The hedgehog’s route from the wood, through the hens’ enclosure and across the blue bridge to its nightly banquet of mealworms and sunflower hearts, washed down with a bowl of water
‘Our’ red squirrel
There has been a small amount of rain today (12th July) at the end of an exceptionally long dry spell of weather. The weather has been too good for being indoors writing blogs and I have made much progress in the garden. With a garden of 1.5 acres it is quite difficult to keep up with tasks but I’m not too far behind now.
The dry spell has made life very difficult for creatures that depend on worms, slugs and other invertebrates for food. I’ve been feeding mealworms to the two pairs of blackbirds four or five times a day. Between feeds they have been hopping about on the parched grass in search of worms, which are currently far too deep for them to access. The pair with the tame female that has been here for at least five years reared two broods this year. I only ever saw one fledgling from the first brood at the stage when they develop their full-length tails and it unfortunately flew into the conservatory window and was killed. The second brood has been more successful and there are at least three still being fed by mum and dad.
There has been a pair of song thrushes regularly searching the garden for food. They are much shyer birds and more reluctant to come to food that is on offer by humans. I have not seen any fledgling song thrushes and I suspect they will have died of starvation either in the nest or soon after fledging.
Of the other birds that have successfully nested there are plenty of young blue tits, great tits, robins, dunnocks, chaffinches, siskins, house sparrows and wrens. Young coal tits and spotted flycatchers are absent this year (no spotted flycatchers arrived, though house sparrows renovated and adapted their last yea’s nest in wisteria against the west gable of the house), Because the level of the burn running through the garden is so low dippers and grey wagtails, here earlier in the year, have disappeared.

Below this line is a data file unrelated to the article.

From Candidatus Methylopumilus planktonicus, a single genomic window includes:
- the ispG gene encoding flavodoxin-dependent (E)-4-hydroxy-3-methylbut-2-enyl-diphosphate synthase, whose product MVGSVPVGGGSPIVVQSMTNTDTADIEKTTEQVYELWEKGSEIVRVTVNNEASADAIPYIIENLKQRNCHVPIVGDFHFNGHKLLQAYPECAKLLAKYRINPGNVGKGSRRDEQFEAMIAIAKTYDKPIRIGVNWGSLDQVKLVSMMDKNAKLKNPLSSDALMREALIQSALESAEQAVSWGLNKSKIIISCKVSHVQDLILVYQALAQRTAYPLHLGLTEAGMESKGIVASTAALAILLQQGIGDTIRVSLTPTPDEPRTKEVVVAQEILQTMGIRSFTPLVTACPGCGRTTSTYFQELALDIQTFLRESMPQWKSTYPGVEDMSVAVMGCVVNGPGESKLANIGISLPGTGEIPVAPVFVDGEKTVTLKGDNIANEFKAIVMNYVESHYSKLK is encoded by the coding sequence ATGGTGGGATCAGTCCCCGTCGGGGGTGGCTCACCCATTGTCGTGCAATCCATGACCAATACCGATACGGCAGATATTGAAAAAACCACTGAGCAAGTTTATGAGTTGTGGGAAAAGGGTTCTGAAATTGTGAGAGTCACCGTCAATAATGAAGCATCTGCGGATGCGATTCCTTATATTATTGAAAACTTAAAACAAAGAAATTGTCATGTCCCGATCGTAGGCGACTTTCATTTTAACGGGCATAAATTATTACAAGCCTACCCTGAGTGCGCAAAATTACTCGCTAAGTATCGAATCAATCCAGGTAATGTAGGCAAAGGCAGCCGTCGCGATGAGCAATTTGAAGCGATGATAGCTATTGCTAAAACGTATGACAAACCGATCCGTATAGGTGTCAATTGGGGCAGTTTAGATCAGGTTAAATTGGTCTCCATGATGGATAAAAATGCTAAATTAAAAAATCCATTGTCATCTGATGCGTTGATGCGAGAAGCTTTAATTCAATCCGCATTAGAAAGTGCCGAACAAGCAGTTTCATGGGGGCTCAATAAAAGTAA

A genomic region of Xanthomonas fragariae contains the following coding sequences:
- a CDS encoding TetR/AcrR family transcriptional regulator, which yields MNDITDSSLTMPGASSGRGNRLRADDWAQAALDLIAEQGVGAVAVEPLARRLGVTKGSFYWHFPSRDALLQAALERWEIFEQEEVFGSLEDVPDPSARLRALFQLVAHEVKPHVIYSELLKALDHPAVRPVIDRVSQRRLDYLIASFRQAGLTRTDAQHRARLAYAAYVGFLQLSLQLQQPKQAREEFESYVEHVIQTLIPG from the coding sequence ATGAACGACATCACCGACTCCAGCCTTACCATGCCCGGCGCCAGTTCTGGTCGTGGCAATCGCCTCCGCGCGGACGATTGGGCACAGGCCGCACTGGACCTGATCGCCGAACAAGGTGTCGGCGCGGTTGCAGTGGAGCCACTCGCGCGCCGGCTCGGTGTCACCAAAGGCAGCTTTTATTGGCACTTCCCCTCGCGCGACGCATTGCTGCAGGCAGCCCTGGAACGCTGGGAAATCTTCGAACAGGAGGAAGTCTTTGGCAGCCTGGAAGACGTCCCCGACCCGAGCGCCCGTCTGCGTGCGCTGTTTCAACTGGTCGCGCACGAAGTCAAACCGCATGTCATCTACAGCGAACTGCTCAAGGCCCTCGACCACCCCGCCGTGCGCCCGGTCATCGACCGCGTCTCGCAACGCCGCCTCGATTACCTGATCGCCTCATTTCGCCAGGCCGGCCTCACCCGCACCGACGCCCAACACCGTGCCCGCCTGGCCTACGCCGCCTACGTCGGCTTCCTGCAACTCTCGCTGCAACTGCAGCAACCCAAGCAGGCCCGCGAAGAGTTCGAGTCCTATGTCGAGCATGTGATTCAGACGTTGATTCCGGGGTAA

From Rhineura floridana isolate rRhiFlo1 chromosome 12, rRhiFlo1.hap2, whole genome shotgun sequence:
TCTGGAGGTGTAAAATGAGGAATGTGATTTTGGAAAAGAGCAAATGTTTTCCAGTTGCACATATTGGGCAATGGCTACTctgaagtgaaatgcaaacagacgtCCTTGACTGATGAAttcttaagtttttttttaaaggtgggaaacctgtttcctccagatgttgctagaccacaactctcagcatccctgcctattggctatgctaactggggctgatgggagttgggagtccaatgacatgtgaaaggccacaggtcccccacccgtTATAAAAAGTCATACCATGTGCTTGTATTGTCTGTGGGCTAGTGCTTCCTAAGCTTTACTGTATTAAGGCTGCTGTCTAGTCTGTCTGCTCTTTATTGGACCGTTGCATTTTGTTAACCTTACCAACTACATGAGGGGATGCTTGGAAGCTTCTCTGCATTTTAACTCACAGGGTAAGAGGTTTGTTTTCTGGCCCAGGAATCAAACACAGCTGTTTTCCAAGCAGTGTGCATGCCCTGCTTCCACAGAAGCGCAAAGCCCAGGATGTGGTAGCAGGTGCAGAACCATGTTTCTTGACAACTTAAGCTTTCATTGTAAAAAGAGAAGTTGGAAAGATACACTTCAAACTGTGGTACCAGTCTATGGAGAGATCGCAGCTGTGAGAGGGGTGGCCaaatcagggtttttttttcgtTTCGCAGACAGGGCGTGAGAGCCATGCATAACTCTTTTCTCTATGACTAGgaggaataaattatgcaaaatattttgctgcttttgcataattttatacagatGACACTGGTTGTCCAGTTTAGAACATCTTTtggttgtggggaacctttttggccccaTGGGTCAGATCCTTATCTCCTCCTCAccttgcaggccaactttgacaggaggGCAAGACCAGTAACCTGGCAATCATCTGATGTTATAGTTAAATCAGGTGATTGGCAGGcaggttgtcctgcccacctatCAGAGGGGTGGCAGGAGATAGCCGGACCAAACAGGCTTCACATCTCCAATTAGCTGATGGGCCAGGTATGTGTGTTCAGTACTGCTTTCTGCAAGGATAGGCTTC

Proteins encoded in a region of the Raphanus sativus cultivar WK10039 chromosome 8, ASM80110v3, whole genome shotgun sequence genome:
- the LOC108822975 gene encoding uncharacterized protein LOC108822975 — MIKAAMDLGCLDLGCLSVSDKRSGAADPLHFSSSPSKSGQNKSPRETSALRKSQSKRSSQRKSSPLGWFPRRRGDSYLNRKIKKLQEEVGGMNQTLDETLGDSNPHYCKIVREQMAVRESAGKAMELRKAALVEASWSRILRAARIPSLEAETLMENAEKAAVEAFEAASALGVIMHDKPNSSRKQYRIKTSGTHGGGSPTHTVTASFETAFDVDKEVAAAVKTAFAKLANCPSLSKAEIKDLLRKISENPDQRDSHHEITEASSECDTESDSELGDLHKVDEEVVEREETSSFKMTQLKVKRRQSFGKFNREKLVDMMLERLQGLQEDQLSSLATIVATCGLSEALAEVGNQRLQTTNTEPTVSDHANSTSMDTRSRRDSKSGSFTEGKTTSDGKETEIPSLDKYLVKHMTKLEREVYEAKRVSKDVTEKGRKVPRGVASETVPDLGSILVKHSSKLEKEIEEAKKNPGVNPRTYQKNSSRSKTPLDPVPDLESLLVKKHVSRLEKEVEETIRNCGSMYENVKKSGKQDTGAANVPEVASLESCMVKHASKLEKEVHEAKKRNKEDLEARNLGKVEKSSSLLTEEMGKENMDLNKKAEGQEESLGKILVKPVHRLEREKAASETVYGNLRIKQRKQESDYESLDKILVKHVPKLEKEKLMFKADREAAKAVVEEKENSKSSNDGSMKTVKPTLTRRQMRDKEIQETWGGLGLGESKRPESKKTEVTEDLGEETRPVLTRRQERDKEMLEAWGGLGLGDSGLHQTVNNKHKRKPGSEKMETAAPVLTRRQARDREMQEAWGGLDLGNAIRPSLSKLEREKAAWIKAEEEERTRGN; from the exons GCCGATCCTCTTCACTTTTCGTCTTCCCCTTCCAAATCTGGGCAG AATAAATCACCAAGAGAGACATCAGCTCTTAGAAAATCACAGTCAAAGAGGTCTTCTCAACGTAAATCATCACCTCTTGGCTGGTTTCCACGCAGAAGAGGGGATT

Hedgehogs, like some of the birds, are also having a hard time finding food. I leave the gates open from the hens’ enclosure at night once the hens are to bed and at least one hedgehog appears round about 10.30 pm toddling through the hens’ run, across the blue bridge over the burn and straight for a pile of sunflower hearts and mealworms I leave out (with a bowl of water) under one of the bird feeding stations. It does not deviate from its regular route and, once on the grass, glides across like it is a wee spiky toy on wheels.
We have red squirrels on and off, sometimes up to three at a time. After a few squirrel-less months there is presently one coming almost daily to two of the peanut feeders. Unlike earlier squirrels this one seems not to have learned to use the squirrel feeder, though sits on top of it regularly. I have the lid partly open to encourage it but so far the only takers are coal tits, which squeeze in through the gap and fly off with a peanut.
I was surprised the other day to find a full-grown toad hopping through the hen run. The hen run and the wood above it are almost as dry as a desert just now, with a real dearth of foxgloves this year. The toad seemed to know where it was heading and made straight for the burn, passing our black rock hens that were looking on in amazement at this strange intruder in their midst. The toad jumped in to the water with a splash and immediately looked far more at home. Even with the scarcity of water in the burn it is a far better environment than parched woodland.
Postscript: Two hedgehogs at the late-night banquet now. The one that appears from the wood is slightly smaller and darker than the other. No antagonism towards each other and they clearly know each other. Would be nice is one is a female with wee bristly hedgehogs somewhere in the garden.